Bruxism is another side effect many brain drugs.  Antidepressants, mood stabilizers, and antipsychotics can all cause you to grind your teeth.  When you grind your teeth, the enamel wears and gets weaker.  Enamel is the hard substance that protects your teeth, and when it becomes abraded, your teeth are more vulnerable to decay.  Teeth that are already weakened by cavities or fillings are vulnerable to breakage.  If a tooth becomes too decayed, or cracked, or weakened, it may be lost altogether.

Teeth grinding tends to happen while a person is sleeping, so many people aren't aware that they're even doing it (though the sounds may be audible to a partner).  Chances are that if you wake up every morning with your jaw clenched, you're grinding your teeth at night.  Other symptoms can include jaw pain, neck pain, headache, earache, or ringing in the ears (tinnitus).

I grind my teeth whether or not I'm on meds (probably due to something called "malocclusion", which means my teeth don't quite fit together right).  It was a lot worse before I got my wisdom teeth out, but when that didn't solve the problem altogether, my dentist simply fitted me with a mouth guard.  It's a piece of hard plastic that is molded to my upper teeth.  It doesn't prevent me from grinding my teeth, but it prevents abrasion, has reversed some gum recession I had experienced, and has significantly reduced the pain and tension in my jaw when I wake up in the morning.

If you think you're grinding your teeth, see your dentist.  List the medications you're taking and tell her you're experiencing bruxism.  She'll examine your teeth for signs of wear, check your gums, and will probably be happy to fit you for a mouth guard.  Then you can chomp away all night, secure in the knowledge that your teeth will still be there the next day.


To summarize, meds can really screw up your teeth.  They can cause cavities, receding gums, and tooth loss.  These conditions cause pain, stress, and extra trips to the dentist, which can cause its own pain and stress, and basically just sucks.  If you're on any sort of psychoactive medication, whether it be an SSRI, mood stabilizer, antipsychotic, or stimulant, make an appointment with your dentist for a full exam.  Tell your dentist about any dry mouth or teeth-grinding you experience.  Your dentist can work with you to find a solution, like prescription toothpaste and/or a mouth guard,  that is simple and painless.  It beats the hell out of a root canal.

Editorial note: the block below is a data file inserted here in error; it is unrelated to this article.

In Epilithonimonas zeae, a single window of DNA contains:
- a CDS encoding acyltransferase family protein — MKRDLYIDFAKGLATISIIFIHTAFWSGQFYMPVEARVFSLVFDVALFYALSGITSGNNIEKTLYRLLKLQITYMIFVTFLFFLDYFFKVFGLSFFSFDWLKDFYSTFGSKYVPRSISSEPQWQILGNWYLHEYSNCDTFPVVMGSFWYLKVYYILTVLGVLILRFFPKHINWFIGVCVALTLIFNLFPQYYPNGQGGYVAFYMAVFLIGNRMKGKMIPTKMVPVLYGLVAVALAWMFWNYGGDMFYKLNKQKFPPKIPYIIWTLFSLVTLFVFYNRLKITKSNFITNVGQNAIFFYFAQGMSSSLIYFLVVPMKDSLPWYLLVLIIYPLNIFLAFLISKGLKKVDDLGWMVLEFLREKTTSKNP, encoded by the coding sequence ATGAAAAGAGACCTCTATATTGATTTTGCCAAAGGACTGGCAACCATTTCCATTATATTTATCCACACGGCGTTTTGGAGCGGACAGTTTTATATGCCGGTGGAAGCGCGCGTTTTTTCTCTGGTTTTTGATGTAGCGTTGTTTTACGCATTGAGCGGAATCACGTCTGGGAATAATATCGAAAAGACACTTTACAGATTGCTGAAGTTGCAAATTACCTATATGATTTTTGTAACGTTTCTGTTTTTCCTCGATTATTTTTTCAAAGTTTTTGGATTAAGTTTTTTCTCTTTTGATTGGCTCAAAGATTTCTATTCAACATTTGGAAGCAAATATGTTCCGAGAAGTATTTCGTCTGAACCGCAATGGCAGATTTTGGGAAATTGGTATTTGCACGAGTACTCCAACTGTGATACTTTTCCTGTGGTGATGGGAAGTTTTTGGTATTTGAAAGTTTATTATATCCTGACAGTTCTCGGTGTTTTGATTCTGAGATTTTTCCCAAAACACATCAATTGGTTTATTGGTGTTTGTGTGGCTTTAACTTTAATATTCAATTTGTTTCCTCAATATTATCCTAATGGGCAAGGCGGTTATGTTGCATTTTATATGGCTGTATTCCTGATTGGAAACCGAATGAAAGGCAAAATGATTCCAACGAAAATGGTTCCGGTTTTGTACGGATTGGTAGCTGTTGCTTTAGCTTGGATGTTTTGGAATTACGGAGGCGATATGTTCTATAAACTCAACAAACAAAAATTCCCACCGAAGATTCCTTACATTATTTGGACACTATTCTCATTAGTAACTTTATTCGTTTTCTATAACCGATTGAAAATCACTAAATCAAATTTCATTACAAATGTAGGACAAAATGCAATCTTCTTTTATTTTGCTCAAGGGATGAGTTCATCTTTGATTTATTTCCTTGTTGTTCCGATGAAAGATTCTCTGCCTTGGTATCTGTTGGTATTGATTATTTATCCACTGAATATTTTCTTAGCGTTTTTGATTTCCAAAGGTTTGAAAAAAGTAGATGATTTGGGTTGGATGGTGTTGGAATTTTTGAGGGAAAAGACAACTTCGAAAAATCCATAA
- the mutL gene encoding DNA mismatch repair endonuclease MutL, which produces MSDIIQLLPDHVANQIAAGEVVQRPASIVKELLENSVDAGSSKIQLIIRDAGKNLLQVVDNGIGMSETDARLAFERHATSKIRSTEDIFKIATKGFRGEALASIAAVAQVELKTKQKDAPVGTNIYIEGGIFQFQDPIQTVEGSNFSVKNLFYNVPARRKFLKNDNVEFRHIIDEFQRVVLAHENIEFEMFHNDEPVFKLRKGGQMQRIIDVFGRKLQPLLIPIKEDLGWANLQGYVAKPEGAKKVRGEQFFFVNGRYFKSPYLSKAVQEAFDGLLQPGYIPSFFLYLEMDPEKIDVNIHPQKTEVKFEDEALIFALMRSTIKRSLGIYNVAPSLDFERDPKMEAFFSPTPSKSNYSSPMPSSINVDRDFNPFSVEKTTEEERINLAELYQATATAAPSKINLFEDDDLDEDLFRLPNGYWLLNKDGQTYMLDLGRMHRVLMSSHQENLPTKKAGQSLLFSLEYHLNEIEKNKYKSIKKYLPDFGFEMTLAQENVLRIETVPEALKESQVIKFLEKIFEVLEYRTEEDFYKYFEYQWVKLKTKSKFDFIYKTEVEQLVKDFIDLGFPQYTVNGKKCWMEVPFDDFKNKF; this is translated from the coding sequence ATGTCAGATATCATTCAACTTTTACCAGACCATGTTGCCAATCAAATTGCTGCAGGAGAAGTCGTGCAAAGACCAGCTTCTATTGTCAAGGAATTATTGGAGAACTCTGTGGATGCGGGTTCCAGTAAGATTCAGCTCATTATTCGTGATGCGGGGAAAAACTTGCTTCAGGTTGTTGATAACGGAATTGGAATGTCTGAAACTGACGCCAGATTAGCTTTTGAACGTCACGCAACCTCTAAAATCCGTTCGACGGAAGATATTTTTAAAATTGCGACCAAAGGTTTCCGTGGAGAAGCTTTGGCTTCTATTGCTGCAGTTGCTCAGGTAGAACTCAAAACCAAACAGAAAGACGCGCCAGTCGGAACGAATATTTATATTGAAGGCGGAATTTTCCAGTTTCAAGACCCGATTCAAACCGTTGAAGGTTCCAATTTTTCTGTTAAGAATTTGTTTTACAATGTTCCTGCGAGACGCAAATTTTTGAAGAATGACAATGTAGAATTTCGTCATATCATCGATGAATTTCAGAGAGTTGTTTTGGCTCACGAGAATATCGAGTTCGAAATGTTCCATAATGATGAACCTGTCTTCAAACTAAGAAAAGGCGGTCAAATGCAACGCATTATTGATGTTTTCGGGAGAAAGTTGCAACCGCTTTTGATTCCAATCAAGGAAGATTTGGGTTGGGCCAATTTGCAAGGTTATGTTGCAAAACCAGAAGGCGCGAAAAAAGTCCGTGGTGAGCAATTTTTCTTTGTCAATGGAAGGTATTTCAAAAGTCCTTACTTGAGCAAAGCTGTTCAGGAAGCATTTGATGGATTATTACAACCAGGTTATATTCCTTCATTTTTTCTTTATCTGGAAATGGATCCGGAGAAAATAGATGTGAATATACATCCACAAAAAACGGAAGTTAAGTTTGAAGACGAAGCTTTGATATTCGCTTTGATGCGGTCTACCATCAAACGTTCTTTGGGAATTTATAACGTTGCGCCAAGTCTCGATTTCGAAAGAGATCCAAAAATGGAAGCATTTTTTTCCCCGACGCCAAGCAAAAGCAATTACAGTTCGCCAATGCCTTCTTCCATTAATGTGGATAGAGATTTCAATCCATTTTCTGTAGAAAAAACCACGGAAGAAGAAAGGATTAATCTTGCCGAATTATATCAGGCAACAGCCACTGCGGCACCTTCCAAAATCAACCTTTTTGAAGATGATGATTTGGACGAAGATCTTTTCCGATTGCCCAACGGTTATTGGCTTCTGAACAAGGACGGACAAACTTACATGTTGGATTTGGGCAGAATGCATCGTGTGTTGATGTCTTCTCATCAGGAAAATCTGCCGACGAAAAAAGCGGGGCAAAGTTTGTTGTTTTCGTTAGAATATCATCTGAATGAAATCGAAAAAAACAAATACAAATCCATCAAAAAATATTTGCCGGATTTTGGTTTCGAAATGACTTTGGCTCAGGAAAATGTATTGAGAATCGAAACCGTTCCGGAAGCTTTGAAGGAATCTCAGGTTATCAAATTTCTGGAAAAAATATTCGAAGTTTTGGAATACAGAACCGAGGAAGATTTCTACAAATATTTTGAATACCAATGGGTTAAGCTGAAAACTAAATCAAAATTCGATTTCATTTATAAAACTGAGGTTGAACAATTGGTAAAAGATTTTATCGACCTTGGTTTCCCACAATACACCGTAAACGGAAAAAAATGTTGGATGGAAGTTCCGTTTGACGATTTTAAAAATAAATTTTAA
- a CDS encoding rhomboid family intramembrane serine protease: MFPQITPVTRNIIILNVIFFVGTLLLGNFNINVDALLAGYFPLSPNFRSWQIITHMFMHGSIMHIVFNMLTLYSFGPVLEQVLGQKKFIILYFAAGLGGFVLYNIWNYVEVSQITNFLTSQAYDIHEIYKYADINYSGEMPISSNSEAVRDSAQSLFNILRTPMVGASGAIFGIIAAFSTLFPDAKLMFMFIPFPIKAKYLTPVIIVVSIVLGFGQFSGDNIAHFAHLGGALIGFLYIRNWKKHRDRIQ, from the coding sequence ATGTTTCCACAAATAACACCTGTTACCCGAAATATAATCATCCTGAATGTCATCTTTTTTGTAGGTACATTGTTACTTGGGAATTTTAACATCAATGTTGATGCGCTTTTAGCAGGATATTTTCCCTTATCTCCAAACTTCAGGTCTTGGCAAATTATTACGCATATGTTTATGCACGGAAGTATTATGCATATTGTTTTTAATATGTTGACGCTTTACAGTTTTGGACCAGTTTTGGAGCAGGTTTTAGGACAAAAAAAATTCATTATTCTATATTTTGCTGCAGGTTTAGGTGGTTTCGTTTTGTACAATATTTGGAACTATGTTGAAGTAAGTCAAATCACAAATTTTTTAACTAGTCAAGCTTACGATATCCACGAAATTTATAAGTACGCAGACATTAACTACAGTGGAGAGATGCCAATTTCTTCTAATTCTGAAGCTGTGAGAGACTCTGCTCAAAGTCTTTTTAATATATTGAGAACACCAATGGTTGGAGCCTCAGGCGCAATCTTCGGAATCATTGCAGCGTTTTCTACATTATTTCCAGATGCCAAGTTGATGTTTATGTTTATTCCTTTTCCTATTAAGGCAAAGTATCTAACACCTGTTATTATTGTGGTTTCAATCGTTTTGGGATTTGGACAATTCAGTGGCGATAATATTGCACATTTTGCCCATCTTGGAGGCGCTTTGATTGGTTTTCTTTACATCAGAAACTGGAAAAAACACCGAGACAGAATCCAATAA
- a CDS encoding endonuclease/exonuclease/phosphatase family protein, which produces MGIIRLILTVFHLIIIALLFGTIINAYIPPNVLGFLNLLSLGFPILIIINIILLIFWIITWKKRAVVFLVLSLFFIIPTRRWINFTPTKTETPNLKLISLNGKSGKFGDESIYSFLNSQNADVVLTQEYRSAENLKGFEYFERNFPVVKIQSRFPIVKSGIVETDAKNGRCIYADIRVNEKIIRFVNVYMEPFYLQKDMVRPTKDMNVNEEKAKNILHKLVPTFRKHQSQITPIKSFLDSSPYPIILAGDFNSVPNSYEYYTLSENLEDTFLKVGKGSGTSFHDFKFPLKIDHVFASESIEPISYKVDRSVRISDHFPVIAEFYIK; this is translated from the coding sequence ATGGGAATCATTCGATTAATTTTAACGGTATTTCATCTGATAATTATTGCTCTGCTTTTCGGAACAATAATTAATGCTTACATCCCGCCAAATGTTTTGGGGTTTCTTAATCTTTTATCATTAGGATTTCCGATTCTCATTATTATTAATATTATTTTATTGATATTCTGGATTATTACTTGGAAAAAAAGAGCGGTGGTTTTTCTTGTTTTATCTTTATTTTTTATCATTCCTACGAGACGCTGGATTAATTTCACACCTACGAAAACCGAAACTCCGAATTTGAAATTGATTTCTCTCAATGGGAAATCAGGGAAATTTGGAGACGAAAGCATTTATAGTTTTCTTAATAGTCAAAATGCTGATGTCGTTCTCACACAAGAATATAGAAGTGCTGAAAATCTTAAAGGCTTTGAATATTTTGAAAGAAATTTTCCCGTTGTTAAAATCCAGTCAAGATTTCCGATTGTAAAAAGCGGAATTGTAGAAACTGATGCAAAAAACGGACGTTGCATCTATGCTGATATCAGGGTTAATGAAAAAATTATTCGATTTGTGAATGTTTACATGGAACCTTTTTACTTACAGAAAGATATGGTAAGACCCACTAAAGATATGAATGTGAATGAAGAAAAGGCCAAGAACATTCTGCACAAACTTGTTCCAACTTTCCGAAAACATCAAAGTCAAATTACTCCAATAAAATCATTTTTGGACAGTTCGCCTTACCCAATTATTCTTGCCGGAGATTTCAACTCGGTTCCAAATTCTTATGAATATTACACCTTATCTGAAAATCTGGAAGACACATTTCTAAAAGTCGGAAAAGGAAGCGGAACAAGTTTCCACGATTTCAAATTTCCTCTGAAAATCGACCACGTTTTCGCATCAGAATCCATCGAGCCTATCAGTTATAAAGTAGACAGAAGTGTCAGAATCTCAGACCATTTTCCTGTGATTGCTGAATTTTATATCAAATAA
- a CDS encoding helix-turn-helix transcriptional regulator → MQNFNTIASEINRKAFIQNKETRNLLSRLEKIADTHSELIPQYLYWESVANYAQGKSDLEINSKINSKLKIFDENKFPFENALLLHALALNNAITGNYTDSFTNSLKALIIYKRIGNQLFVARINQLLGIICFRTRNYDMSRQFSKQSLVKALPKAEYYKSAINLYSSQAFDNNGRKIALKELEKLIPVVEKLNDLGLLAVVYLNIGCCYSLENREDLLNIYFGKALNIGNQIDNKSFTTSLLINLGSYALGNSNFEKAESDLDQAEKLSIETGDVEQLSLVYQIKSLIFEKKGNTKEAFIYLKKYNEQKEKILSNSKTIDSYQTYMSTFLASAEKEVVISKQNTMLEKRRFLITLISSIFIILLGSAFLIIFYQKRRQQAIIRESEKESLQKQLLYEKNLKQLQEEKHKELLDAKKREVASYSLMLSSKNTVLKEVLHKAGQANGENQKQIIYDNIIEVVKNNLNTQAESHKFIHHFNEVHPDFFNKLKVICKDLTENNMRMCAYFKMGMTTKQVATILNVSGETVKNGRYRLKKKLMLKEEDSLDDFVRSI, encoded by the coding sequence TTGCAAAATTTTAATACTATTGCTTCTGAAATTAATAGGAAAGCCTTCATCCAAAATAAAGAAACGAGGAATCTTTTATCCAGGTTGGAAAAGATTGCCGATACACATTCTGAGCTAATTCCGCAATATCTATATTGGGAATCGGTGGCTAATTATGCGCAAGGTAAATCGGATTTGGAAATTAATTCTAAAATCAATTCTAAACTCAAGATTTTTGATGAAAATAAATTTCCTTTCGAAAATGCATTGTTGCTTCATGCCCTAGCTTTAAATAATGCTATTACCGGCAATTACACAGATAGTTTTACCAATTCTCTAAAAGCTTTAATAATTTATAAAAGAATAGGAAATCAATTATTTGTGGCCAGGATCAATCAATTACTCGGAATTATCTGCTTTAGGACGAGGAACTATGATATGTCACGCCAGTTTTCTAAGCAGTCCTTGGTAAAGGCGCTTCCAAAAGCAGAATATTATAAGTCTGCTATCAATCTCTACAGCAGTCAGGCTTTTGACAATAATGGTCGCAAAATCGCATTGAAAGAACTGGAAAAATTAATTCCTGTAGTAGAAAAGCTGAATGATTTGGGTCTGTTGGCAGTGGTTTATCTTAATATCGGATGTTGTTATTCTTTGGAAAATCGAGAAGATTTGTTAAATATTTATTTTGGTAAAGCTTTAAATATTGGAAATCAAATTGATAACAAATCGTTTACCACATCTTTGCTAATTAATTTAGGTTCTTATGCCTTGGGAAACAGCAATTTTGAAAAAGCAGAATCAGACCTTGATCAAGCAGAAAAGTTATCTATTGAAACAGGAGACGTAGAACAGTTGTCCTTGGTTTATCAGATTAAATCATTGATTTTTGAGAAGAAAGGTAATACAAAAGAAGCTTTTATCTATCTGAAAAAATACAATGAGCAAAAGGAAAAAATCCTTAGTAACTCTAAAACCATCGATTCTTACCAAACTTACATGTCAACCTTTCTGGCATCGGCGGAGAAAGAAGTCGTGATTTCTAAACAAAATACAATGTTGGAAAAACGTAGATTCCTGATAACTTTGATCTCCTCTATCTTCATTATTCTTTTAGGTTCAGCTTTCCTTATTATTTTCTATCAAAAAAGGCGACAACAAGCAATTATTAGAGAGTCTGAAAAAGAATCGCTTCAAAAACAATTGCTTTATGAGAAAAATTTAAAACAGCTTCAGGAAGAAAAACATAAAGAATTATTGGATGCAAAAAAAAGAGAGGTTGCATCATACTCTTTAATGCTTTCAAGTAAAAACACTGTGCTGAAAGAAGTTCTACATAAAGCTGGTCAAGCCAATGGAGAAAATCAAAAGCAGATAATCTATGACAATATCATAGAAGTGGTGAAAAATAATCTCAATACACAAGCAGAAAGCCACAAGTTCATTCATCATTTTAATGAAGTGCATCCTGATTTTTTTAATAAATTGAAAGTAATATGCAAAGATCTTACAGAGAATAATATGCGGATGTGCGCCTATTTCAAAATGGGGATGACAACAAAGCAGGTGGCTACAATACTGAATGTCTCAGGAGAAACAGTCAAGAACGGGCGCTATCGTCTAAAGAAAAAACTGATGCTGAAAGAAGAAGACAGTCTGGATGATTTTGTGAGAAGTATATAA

7 comments:

  1. going through something similar and it was nice to find that the Rx toothpaste is helpful. your post is inspiration to wear my mouthguard, always as i'm on all these meds.
    Thanks.

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  2. I have been taking vyvanse for almost a year and my last dentist visit was HORRIFIC. Not only are my gum lines receeding, but previous fillings were breaking apart from the teeth clenching so the bacteria (increased by dry mouth) was able to get into these tiny places in my teeth.

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  3. very helpful article about Dry mouth.Thanks for this effective post!
    dry mouth at night

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  4. There's really lots of things that can besiege your teeth; it is inevitable given the workings of nature. But a lot of that can also be due to a bit of negligence on our part. This is a really spot-on blog in terms of itemizing everything that can be born out of bad conditions and worse habits, which means that efforts to consult dental service is paramount at the very least.

    Frank @ Alpenglow Dental

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  5. If you are suffering from Dermatologists, you should see a Dermatologists in delhi as as soon as you can.http://skindelhi.com/dermatologist.html.

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  6. I just took my 11 year old to dentist and they said his problem is enamel eroding on two front teeth. He has been taking Vyvanse for about 8 months. One of his front teeth had a hole forming! I will be switching his medication asap! Bless his heart...I had been fussing at him about not brushing good enough and they said he is brushing great.

    ReplyDelete